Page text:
Get to know a few of the bands that will be touring the U.S. this month, including at the renowned SXSW music festival, and showcasing the diversity of today’s Korean indie scene.
“Avant-indie, “siren-like” and “spacey alternative” are how various media have described the music of Seoul’s Smacksoft. Mixing post-punk, rock and electronica, the band is led by intriguing frontwoman Bo Ryung Whang, an innovator in the country’s underground music scene. She debuted as a solo act with Cat With Three Ears in 1998. Soon after, she formed Smacksoft, which, though started in 2001, took a multiyear hiatus while Whang pursued another passion: fine art.
After earning her BFA from Pratt Institute, she returned to the band, and quite remarkably, Smacksoft would find an audience again—accolades, too. Its 2009 album Shines in the Dark earned the band a nomination for “Best Modern Rock Album” at the 2010 Korean Music Awards. That was followed by another nod in the same category in 2013 for the act’s fifth album, Follow Your Heart.
And Whang and the band have much more music to share. She released a new seven-song solo EP called As if Nothing Ever Happened last month, and Smacksoft—featuring Rainbow 99 on guitar, Jin Shil Suh on drums, Ji Yong Shin on bass, Ha Neul Kang on keyboard and synthesizer—expects to release its sixth full-length album in June. In addition to Smacksoft’s performance at SXSW this month, the band will make its European debut during an appearance at the CinemAsia Film Festival in Amsterdam, Netherlands, in April.
WhenKoreAm caught up with Whang, she was excited about Smacksoft’s overseas gigs, especially playing at SXSW. “I read that last year there were acts from around 60 countries at SXSW,” she said. “We’re really looking forward to sharing our music, experiencing the festival and getting to spend a few days hanging out in Austin. Oh, and eating lots of Texas barbecue!”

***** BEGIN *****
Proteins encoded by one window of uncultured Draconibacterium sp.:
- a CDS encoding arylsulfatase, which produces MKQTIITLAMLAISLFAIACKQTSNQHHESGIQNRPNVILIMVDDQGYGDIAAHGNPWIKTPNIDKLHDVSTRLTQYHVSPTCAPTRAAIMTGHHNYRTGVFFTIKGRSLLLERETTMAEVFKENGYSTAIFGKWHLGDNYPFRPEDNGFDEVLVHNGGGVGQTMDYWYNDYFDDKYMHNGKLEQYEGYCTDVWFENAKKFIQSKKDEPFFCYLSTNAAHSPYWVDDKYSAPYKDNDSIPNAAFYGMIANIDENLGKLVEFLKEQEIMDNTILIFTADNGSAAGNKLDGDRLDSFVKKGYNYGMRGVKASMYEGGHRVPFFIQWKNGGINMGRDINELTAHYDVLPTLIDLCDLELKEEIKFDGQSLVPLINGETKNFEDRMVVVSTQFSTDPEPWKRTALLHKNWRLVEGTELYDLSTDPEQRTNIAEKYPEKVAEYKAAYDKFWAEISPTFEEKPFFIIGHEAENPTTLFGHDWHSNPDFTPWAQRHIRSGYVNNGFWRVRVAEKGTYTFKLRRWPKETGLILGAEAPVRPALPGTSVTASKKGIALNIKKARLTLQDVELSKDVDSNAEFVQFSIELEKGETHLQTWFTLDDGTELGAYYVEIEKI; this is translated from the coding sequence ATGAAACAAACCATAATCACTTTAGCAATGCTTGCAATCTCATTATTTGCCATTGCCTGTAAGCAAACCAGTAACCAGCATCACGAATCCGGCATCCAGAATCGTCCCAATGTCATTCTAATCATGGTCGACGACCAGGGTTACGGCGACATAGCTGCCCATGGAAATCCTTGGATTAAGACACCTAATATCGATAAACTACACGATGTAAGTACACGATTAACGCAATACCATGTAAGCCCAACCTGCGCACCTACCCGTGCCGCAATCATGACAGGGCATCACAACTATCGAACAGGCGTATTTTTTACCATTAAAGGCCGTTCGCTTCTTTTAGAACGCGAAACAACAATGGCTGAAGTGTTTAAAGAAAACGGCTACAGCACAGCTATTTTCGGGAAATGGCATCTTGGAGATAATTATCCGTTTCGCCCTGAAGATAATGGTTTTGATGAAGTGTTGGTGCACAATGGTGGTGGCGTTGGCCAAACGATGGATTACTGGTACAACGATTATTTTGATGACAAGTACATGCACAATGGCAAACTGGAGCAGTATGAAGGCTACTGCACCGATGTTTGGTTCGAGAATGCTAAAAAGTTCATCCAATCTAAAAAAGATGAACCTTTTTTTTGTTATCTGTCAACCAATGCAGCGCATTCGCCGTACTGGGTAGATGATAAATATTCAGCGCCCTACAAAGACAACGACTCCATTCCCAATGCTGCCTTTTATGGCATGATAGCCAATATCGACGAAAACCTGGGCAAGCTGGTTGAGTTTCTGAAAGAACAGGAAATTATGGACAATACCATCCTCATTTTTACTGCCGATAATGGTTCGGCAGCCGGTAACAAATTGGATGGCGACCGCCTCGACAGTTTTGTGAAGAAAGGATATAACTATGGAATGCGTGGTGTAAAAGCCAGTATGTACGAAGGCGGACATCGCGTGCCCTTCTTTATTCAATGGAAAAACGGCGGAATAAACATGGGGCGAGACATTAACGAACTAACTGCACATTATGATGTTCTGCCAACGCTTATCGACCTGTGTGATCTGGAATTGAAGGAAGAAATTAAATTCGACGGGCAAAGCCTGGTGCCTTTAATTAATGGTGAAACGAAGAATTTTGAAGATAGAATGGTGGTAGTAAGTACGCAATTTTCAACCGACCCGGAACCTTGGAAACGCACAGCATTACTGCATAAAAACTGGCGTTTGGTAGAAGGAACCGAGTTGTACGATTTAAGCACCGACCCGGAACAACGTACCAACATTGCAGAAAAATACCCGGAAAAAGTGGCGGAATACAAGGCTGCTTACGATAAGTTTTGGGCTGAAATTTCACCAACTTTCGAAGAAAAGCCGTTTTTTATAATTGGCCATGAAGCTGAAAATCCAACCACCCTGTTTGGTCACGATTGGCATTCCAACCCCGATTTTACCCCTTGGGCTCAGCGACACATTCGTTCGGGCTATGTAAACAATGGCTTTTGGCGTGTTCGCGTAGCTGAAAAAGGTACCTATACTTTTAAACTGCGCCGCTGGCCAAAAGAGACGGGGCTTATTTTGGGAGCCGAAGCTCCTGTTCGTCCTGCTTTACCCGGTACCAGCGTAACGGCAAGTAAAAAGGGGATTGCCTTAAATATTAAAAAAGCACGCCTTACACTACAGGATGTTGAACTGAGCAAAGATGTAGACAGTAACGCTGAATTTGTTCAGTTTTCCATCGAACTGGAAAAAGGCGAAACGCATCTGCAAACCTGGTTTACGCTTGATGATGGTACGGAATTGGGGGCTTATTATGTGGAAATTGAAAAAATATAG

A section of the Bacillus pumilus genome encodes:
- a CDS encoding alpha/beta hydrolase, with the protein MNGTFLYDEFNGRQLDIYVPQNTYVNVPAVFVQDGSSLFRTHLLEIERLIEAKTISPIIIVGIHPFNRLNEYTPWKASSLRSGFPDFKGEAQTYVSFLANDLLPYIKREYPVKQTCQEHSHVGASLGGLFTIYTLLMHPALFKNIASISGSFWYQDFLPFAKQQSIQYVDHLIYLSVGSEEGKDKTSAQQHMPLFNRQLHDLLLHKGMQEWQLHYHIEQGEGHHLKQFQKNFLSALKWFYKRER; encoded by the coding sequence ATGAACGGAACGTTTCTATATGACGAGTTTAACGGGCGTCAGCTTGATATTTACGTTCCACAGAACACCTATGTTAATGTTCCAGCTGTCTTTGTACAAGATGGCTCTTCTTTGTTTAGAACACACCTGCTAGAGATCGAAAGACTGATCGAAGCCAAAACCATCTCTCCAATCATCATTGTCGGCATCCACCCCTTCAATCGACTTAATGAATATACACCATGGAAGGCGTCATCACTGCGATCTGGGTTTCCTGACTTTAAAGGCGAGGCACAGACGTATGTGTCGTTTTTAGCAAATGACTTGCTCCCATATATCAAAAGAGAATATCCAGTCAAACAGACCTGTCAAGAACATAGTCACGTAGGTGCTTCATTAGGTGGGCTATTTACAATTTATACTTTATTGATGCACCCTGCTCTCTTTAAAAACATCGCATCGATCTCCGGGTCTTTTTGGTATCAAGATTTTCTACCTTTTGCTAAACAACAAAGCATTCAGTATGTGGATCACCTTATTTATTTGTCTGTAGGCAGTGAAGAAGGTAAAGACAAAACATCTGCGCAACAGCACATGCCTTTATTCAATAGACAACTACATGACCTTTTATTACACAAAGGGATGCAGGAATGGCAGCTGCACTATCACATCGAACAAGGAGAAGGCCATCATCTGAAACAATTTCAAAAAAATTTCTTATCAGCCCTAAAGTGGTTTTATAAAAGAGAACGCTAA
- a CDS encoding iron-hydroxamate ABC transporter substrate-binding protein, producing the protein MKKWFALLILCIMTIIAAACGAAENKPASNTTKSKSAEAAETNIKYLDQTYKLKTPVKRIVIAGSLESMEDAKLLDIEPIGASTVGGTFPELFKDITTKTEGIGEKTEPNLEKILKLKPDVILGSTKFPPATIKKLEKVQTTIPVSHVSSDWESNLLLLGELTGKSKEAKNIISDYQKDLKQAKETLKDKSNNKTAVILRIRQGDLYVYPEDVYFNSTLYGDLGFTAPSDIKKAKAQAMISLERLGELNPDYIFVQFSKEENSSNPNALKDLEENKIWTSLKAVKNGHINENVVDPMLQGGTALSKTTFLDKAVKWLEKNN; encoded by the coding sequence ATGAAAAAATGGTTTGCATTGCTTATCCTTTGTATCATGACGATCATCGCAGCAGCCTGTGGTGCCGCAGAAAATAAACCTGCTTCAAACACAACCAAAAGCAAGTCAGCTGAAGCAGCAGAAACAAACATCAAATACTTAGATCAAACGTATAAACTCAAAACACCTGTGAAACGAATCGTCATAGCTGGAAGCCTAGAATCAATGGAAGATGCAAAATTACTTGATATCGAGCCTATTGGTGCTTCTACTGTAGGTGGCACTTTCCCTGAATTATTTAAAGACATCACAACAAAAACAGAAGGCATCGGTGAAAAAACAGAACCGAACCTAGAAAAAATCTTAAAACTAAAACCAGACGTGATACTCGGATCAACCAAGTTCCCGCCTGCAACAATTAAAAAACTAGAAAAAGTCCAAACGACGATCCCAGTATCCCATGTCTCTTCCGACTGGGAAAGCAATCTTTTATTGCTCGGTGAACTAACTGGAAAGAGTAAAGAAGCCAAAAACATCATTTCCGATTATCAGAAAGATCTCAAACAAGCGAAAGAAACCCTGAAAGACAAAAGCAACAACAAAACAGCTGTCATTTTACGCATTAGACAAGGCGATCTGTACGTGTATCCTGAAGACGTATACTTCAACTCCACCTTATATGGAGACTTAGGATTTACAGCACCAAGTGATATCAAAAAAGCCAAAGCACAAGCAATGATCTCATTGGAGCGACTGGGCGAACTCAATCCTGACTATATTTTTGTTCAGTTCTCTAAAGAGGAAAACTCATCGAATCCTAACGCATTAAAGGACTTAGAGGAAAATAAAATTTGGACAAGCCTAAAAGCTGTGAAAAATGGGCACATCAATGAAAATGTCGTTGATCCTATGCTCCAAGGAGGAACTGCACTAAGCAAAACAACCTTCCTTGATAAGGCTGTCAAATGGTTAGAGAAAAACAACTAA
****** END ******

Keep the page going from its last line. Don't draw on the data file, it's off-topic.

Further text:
Though she established her music career in Korea, Whang actually spent her formative years living in New York City, absorbing the hardcore and street punk of that period. In that sense, America is not so foreign to her.
“I feel more free and natural in front of American audiences than I do in front of Korean audiences,” said Whang. “In Korea you have to use formal Korean when you’re on stage, so it’s not always the most relaxed setting. At festivals, Korean audiences are a lot of fun. But sometimes at regular shows they can be pretty stiff, like logs! “I always prefer to play for audiences that feel free to show their emotions, and Americans are very good at that. If the music sucks, they may throw bottles or cans at you. But if the music rocks, then they just go crazy, which I really respect and love. As a band, it means we always need to be good when we get on stage.”
U.S. TOUR DATES
March 13 – @ Icenhauer’s, Austin, TX (SXSW)
March 16 – @ Limelight, San Antonio, TX
March 20 – @ Brick & Mortar Music Hall, San Francisco (CAAMFest)